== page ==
Pastor Vue is one of the pastors with the Hmong Fellowship Church who is training under Rev. Bounkeo Lor and Professor E. Allen Sorum. Currently he has some family members who are suffering persecution in their village. He shared his story with Prof. Sorum.
Pastor Vue’s niece lives about 200 kilometers from his village. His niece married a man from her village who was not a Christian. His name is Kua. Now, Kua and his wife and his wife’s parents are the only Christians in this village.
The village leaders came to Kua and persuaded him to divorce his wife. The people in the village do not like Kua’s wife or her family because they are Christians. Kua submitted to their will and divorced his wife. This broke her heart and she sought comfort and encouragement from her uncle, Pastor Vue.
After a time, Kua felt ashamed that he had mistreated his wife. He went back and apologized, and asked her to marry him again. He promised he would stay true to her and never abandon her. So they remarried. This made the leaders of Kua’s village very angry and the people beat Kua’s wife to the point that she lost some of her hearing. They also beat Kua and tied his hands behind his back. After they bound him, they dragged him to a different village to continue to beat him.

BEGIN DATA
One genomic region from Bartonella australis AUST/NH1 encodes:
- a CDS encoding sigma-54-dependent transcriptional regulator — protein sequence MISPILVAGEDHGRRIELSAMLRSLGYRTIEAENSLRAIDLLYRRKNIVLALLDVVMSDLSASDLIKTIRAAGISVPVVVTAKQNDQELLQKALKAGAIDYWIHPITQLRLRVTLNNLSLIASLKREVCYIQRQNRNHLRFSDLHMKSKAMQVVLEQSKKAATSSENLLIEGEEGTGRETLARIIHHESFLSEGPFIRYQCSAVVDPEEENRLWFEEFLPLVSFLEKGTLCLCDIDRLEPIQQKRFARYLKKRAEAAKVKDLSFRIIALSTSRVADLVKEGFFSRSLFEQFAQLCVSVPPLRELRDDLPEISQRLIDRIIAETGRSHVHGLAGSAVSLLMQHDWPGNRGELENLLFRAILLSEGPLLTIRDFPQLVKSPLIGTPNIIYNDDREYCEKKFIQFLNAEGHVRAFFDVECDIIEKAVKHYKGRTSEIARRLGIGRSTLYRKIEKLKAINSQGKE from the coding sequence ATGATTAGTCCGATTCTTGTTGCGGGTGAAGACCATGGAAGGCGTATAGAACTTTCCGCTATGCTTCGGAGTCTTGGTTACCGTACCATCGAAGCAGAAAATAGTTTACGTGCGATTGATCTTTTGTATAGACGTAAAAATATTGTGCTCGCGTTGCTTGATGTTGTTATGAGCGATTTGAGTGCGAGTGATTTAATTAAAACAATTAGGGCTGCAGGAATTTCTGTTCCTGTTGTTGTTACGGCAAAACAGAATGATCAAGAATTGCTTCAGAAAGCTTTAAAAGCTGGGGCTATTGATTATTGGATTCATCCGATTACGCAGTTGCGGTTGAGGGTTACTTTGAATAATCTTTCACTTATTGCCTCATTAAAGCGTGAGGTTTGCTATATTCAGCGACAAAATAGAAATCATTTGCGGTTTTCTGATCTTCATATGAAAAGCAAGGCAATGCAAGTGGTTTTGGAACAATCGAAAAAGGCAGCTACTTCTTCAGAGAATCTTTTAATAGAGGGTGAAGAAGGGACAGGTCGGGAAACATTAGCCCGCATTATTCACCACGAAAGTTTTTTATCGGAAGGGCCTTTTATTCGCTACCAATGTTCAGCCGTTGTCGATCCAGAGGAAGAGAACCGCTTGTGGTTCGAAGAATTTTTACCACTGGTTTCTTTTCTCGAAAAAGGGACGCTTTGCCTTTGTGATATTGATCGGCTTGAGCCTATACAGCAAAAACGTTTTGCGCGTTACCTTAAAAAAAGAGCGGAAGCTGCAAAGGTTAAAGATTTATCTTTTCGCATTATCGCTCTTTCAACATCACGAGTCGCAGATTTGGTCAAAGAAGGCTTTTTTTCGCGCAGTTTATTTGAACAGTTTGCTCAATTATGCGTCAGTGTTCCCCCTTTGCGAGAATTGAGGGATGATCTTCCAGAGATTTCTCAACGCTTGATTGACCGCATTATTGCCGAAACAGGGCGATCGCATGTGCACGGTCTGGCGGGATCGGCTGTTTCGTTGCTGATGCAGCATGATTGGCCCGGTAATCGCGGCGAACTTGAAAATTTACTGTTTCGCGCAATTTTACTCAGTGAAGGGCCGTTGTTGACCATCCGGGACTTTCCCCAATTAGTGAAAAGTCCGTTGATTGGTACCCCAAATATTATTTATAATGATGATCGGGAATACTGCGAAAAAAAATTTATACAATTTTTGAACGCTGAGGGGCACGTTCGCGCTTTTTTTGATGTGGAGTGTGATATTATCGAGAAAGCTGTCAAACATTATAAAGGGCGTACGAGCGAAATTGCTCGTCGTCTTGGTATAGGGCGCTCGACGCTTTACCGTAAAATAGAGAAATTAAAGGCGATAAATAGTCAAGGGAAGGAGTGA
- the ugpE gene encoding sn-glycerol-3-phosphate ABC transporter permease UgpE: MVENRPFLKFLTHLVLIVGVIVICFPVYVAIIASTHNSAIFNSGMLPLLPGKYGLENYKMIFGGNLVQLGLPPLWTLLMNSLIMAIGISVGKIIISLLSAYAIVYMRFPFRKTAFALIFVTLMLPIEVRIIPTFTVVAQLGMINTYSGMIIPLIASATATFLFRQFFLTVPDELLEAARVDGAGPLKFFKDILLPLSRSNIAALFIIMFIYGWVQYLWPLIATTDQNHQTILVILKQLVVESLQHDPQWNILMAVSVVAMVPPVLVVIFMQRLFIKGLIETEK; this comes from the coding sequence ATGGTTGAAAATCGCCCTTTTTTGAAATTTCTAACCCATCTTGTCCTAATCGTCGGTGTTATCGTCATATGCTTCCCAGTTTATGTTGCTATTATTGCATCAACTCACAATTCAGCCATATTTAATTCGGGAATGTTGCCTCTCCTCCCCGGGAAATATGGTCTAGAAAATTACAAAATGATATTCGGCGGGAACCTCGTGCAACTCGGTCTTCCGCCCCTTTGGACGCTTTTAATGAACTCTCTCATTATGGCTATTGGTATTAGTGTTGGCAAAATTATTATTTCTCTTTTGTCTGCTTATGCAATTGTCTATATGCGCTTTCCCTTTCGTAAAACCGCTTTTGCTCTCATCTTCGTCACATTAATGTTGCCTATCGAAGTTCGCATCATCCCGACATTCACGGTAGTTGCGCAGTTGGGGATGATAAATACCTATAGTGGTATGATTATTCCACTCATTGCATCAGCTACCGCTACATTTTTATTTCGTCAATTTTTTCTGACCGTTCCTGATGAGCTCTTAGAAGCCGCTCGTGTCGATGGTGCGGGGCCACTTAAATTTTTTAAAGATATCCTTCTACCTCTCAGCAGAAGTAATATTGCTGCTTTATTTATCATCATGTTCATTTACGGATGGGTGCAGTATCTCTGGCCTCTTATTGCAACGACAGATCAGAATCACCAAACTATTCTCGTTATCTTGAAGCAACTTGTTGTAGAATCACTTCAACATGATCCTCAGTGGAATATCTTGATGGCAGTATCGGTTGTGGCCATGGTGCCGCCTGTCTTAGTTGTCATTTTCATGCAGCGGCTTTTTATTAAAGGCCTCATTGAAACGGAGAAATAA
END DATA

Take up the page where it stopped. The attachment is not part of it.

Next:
Two Christian families lived in the village where Kua was being held prisoner. They reported to the wife’s family where he was being held. The family came and, with the help of the two Christian families in this village, they rescued Kua.
The elders of Kua’s village negotiated an agreement with the police that required Kua and his wife to leave their village, their families, and property that had belonged to their families for generations. They were forcefully relocated to the village where he had been held, simply because there were two other Christian families there.
Of course Pastor Vue wanted us to pray for his niece and her husband, Kua. But, more importantly, Pastor Vue wanted us to ask God to make the government bold to protect Christian citizens from persecution. The Vietnamese government has opened the door for Christianity, but support and protection for Christians is not consistent. Christians are getting pushed off of their property and are not being protected.
The Hmong Christians are vulnerable because they are Christians in a land that does not like Christians and also because they are ethnic minorities in Vietnam. This is why the Hmong pastors in the HFC are usually pastors in the village where they were born and raised. These pastors need the support, protection, and assistance of their Christian family and friends so they can be the spiritual leaders of their people. Currently, it is too dangerous for the HFC to send a trained missionary/pastor to go to a different village to start a new church. While they do want to do this and are dreaming about the day it may happen, for now, it is just not possible.
Please join with me in praying the prayer Pastor Vue has asked us to pray.
Pastor Vue shared his story with Professor Sorum. Fay Lor, Rev. Lor’s wife, translated for them.
Pastor Vue collaborates with the other pastors who are in training.